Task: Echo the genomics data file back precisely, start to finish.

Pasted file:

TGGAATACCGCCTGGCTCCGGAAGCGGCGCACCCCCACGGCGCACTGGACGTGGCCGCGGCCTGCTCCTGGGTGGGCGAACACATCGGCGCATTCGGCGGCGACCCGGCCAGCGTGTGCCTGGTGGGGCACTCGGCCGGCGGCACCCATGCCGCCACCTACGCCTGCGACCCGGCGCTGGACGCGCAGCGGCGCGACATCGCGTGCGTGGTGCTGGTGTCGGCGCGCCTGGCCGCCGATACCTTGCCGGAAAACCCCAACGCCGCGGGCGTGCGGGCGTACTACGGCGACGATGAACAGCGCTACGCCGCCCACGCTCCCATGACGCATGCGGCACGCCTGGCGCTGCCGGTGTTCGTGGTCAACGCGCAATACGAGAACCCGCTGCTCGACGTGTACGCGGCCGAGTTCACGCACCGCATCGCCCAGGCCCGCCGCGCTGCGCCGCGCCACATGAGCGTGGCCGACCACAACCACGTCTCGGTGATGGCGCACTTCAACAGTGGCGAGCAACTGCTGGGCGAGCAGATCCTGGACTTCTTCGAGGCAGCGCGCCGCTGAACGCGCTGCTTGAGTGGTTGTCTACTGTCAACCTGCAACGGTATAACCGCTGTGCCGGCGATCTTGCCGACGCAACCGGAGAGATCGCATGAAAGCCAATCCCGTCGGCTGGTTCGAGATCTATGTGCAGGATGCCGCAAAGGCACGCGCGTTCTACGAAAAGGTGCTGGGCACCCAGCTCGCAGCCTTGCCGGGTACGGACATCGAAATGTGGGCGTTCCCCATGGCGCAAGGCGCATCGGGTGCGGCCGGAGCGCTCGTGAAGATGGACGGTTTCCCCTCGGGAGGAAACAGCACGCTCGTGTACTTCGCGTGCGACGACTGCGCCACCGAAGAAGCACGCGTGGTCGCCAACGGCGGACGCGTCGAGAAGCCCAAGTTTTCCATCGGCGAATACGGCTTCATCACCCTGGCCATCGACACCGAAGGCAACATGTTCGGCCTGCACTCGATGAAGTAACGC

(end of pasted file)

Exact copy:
TGGAATACCGCCTGGCTCCGGAAGCGGCGCACCCCCACGGCGCACTGGACGTGGCCGCGGCCTGCTCCTGGGTGGGCGAACACATCGGCGCATTCGGCGGCGACCCGGCCAGCGTGTGCCTGGTGGGGCACTCGGCCGGCGGCACCCATGCCGCCACCTACGCCTGCGACCCGGCGCTGGACGCGCAGCGGCGCGACATCGCGTGCGTGGTGCTGGTGTCGGCGCGCCTGGCCGCCGATACCTTGCCGGAAAACCCCAACGCCGCGGGCGTGCGGGCGTACTACGGCGACGATGAACAGCGCTACGCCGCCCACGCTCCCATGACGCATGCGGCACGCCTGGCGCTGCCGGTGTTCGTGGTCAACGCGCAATACGAGAACCCGCTGCTCGACGTGTACGCGGCCGAGTTCACGCACCGCATCGCCCAGGCCCGCCGCGCTGCGCCGCGCCACATGAGCGTGGCCGACCACAACCACGTCTCGGTGATGGCGCACTTCAACAGTGGCGAGCAACTGCTGGGCGAGCAGATCCTGGACTTCTTCGAGGCAGCGCGCCGCTGAACGCGCTGCTTGAGTGGTTGTCTACTGTCAACCTGCAACGGTATAACCGCTGTGCCGGCGATCTTGCCGACGCAACCGGAGAGATCGCATGAAAGCCAATCCCGTCGGCTGGTTCGAGATCTATGTGCAGGATGCCGCAAAGGCACGCGCGTTCTACGAAAAGGTGCTGGGCACCCAGCTCGCAGCCTTGCCGGGTACGGACATCGAAATGTGGGCGTTCCCCATGGCGCAAGGCGCATCGGGTGCGGCCGGAGCGCTCGTGAAGATGGACGGTTTCCCCTCGGGAGGAAACAGCACGCTCGTGTACTTCGCGTGCGACGACTGCGCCACCGAAGAAGCACGCGTGGTCGCCAACGGCGGACGCGTCGAGAAGCCCAAGTTTTCCATCGGCGAATACGGCTTCATCACCCTGGCCATCGACACCGAAGGCAACATGTTCGGCCTGCACTCGATGAAGTAACGC